Date of Original Version
Abstract or Table of Contents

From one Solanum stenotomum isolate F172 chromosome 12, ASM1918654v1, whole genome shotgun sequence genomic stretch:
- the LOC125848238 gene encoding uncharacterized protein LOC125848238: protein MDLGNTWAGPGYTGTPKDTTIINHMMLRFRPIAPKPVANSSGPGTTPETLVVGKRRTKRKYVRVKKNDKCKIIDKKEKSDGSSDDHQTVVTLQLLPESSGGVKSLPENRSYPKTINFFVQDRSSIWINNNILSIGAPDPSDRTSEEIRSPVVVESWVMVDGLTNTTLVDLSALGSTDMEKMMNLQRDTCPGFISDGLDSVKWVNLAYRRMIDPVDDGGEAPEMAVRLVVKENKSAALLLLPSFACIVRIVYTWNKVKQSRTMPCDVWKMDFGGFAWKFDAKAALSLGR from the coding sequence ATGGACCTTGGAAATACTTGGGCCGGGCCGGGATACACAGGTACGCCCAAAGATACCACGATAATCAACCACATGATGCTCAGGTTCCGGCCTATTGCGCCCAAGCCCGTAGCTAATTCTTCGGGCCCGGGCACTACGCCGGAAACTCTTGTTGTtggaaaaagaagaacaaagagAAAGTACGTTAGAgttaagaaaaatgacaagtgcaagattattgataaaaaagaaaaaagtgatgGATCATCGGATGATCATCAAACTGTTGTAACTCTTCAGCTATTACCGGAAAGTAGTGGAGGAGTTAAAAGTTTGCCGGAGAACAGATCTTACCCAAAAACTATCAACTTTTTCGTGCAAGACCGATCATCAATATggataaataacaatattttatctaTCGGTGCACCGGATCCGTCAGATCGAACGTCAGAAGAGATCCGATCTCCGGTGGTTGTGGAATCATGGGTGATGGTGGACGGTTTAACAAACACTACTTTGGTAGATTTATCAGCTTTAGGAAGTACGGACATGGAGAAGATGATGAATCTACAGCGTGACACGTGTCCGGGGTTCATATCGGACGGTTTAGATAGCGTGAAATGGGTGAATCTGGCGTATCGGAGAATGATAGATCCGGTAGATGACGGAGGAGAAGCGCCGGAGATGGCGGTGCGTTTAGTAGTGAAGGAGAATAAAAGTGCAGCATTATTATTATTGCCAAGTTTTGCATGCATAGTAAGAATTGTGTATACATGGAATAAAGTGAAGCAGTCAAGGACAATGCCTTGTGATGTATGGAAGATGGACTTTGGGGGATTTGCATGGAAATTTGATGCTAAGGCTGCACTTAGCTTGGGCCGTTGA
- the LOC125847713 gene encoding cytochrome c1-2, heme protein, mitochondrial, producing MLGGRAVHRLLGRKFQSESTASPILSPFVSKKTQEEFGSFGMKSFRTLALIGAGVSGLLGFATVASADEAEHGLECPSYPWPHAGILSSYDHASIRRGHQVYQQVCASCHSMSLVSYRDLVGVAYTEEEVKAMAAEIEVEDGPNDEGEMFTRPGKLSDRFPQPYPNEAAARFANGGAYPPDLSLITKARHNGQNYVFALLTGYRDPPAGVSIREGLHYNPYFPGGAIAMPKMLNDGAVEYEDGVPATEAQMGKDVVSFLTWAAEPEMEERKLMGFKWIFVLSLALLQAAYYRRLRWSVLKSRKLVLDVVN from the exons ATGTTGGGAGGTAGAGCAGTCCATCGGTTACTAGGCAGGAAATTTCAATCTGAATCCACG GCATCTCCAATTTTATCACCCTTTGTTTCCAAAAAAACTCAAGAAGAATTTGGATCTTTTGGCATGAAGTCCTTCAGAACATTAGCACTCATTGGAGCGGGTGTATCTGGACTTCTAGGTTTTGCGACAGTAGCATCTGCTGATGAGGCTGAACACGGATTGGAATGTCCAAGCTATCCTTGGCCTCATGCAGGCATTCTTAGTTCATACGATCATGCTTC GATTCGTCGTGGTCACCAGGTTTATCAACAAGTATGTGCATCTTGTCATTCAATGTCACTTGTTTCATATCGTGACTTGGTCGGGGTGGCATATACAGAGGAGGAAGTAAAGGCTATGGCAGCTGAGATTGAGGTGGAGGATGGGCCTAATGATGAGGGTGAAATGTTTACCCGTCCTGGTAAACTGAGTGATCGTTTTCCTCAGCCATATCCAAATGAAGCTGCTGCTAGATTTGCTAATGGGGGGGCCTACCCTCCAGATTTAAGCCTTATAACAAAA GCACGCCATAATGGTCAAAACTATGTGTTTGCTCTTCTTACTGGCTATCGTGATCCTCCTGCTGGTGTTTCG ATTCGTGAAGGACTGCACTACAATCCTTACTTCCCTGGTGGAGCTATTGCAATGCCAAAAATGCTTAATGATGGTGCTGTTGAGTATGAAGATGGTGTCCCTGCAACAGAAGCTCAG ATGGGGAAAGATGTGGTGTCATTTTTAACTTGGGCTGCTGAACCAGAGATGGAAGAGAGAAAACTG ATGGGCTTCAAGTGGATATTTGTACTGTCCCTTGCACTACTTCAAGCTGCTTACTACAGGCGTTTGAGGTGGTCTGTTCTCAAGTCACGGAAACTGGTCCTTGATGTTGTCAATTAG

Recently, Holt and Lotto [Hear. Res. 167, 156–169(2002)] reported that preceding speech sounds can influence phonetic identification of a target syllable even when the context sounds are presented to the opposite ear or when there is a long intervening silence. These results led them to conclude that phonetic context effects are mostly due to nonperipheral auditory interactions. In the present paper, similar presentation manipulations were made with nonspeech context sounds. The results agree qualitatively with the results for speech contexts. Taken together, these findings suggest that the same nonperipheral mechanisms may be responsible for effects of both speech and nonspeech context on phonetic identification.